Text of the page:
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 Desert Dweller 07-18-2007 07:21 AM

velocity of subject vs ISO speed

technical question for the math geeks out there.

Say your subject is traveling at a certain velocity through your field
of view at a certain focal length and maximum aperture. And your camera
is not panning. The subject is so fast you need an extremely high
shutter speed. Even at this shutter speed you cannot get enough light
for a proper exposure. And you cannot create artificial light on the
subject. So you must increase the ISO. This means there is a
relationship between the ISO film speed and the velocity of the subject.

Given a certain ISO film speed, focal length, and amount of light, at
what velocity can your subject travel through your field of view before
you need to increase the film speed?

Is there an equation that describes the relationship between velocity of
your subject across your field of view and the ISO speed capable of
exposing it quick enough?

--
DD

 Alex Monro 07-18-2007 10:39 AM

Re: velocity of subject vs ISO speed

Desert Dweller wrote:

> technical question for the math geeks out there.
>
> Say your subject is traveling at a certain velocity through your field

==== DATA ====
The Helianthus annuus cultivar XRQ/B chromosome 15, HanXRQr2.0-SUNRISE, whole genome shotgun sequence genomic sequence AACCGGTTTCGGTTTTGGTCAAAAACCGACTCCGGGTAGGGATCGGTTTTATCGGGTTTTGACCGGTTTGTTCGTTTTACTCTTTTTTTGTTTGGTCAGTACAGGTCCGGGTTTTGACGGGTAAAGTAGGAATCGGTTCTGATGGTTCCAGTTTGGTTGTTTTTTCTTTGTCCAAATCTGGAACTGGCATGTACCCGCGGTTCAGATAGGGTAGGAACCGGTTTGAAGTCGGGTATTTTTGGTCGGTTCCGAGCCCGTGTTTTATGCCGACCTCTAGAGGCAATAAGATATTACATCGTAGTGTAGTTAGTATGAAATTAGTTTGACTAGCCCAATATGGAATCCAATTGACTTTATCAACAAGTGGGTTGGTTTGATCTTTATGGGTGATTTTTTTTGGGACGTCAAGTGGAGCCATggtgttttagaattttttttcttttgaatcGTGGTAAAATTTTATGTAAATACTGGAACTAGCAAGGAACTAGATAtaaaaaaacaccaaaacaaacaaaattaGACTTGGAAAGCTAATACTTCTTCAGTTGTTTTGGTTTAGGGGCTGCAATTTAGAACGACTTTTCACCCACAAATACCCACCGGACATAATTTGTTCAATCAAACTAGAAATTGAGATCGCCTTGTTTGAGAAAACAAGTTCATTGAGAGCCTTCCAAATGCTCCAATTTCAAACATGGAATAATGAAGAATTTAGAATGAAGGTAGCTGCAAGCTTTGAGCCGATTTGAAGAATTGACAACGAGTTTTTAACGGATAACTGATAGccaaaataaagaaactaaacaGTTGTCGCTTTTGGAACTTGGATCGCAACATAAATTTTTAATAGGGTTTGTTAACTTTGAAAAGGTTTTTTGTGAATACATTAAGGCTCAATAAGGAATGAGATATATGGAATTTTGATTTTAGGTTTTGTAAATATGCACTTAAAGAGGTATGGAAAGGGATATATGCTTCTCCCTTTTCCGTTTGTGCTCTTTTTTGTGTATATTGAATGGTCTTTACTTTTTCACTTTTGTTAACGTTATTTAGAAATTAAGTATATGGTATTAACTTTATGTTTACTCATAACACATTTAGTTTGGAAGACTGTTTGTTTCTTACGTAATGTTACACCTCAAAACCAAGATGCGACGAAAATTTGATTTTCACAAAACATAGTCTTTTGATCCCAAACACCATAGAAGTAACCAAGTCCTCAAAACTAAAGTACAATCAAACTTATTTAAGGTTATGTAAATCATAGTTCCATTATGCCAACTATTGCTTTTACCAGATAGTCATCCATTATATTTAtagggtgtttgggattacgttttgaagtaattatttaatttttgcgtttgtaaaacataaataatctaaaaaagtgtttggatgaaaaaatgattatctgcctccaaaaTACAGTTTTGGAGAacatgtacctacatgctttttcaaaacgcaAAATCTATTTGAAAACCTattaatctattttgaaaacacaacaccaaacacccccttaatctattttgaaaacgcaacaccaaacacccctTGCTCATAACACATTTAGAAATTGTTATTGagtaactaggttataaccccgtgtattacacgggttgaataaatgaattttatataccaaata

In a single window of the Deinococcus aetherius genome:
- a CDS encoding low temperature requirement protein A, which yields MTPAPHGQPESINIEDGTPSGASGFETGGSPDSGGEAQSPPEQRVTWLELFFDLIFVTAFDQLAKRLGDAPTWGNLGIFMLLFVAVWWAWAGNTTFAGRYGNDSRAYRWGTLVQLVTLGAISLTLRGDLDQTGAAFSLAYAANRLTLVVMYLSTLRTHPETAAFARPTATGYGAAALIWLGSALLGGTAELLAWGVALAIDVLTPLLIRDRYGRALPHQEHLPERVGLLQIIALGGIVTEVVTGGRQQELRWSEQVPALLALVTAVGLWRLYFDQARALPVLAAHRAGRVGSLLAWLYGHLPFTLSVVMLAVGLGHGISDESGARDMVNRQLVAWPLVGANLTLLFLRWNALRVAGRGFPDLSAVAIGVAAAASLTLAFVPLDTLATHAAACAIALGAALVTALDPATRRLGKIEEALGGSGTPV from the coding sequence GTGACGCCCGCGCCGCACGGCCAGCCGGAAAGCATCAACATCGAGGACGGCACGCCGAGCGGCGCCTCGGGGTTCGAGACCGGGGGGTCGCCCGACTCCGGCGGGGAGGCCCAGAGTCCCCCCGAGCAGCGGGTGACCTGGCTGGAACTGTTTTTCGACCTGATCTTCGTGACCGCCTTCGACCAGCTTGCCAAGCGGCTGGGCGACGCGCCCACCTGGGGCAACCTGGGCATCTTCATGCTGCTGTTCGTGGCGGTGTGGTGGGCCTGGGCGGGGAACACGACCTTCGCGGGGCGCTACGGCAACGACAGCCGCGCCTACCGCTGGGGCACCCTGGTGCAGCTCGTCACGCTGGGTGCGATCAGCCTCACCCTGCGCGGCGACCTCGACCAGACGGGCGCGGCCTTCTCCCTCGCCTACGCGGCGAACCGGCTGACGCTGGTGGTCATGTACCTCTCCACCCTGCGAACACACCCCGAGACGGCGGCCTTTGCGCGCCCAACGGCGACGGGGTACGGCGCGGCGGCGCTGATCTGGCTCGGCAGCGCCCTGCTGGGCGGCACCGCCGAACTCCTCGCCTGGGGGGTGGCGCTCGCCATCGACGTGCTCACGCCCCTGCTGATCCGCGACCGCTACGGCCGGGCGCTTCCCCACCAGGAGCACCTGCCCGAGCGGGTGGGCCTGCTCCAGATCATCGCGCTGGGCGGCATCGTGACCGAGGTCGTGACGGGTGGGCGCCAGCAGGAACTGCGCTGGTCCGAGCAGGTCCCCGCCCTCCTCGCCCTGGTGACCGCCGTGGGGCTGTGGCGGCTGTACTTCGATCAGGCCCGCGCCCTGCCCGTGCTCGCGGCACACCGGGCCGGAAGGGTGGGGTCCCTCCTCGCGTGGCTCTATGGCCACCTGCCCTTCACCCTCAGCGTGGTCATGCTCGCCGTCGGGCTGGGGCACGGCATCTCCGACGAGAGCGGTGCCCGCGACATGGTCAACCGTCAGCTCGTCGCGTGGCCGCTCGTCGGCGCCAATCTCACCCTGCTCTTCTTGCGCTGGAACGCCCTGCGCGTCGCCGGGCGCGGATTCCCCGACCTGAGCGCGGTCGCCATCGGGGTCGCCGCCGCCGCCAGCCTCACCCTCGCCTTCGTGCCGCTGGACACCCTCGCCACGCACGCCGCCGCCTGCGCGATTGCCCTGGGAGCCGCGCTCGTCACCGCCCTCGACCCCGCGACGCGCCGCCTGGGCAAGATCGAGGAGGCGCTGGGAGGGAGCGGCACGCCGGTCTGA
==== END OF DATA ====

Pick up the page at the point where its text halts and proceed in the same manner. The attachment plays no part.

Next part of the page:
> of view at a certain focal length and maximum aperture. And your
> camera is not panning. The subject is so fast you need an extremely
> high shutter speed. Even at this shutter speed you cannot get enough
> light for a proper exposure. And you cannot create artificial light on
> the subject. So you must increase the ISO. This means there is a
> relationship between the ISO film speed and the velocity of the
> subject.
>
> Given a certain ISO film speed, focal length, and amount of light, at
> what velocity can your subject travel through your field of view
> before you need to increase the film speed?
>
> Is there an equation that describes the relationship between velocity
> of your subject across your field of view and the ISO speed capable of
> exposing it quick enough?
>

It's not really a direct relationship between the subject velocity and
ISO speed, the lens aperture and light available comes into play too.

I guess if you wanted to derive an equation for eliminating motion blur,
you'd need to take in the pixel size, subject distance, and focal
length, so you could calculate the shutter speed so that the subject
would move less than 1 pixel in the image while the shutter was open.

 Roger N. Clark (change username to rnclark) 07-19-2007 03:03 AM

Re: velocity of subject vs ISO speed

Desert Dweller wrote:

> technical question for the math geeks out there.
>
> Say your subject is traveling at a certain velocity through your field
> of view at a certain focal length and maximum aperture. And your camera
> is not panning. The subject is so fast you need an extremely high
> shutter speed. Even at this shutter speed you cannot get enough light
> for a proper exposure. And you cannot create artificial light on the
> subject. So you must increase the ISO. This means there is a